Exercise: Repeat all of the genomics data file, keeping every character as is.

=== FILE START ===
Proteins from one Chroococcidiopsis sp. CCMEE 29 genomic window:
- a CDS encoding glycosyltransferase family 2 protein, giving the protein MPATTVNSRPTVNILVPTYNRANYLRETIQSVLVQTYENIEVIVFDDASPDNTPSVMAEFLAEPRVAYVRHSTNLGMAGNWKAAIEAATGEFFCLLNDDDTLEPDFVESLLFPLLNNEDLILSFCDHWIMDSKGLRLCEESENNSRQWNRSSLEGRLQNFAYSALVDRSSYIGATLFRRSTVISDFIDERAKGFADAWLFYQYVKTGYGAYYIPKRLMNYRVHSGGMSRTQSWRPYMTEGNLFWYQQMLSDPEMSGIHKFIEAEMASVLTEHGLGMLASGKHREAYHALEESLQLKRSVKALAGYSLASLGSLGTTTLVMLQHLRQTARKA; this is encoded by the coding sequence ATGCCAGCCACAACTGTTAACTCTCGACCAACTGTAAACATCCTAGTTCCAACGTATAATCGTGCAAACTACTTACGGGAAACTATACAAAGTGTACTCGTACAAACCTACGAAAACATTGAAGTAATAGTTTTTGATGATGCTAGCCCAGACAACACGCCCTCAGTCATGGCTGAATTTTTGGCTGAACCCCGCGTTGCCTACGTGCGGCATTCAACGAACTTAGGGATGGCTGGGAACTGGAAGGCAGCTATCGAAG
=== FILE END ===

Proteins from one Chroococcidiopsis sp. CCMEE 29 genomic window:
- a CDS encoding glycosyltransferase family 2 protein, giving the protein MPATTVNSRPTVNILVPTYNRANYLRETIQSVLVQTYENIEVIVFDDASPDNTPSVMAEFLAEPRVAYVRHSTNLGMAGNWKAAIEAATGEFFCLLNDDDTLEPDFVESLLFPLLNNEDLILSFCDHWIMDSKGLRLCEESENNSRQWNRSSLEGRLQNFAYSALVDRSSYIGATLFRRSTVISDFIDERAKGFADAWLFYQYVKTGYGAYYIPKRLMNYRVHSGGMSRTQSWRPYMTEGNLFWYQQMLSDPEMSGIHKFIEAEMASVLTEHGLGMLASGKHREAYHALEESLQLKRSVKALAGYSLASLGSLGTTTLVMLQHLRQTARKA; this is encoded by the coding sequence ATGCCAGCCACAACTGTTAACTCTCGACCAACTGTAAACATCCTAGTTCCAACGTATAATCGTGCAAACTACTTACGGGAAACTATACAAAGTGTACTCGTACAAACCTACGAAAACATTGAAGTAATAGTTTTTGATGATGCTAGCCCAGACAACACGCCCTCAGTCATGGCTGAATTTTTGGCTGAACCCCGCGTTGCCTACGTGCGGCATTCAACGAACTTAGGGATGGCTGGGAACTGGAAGGCAGCTATCGAAG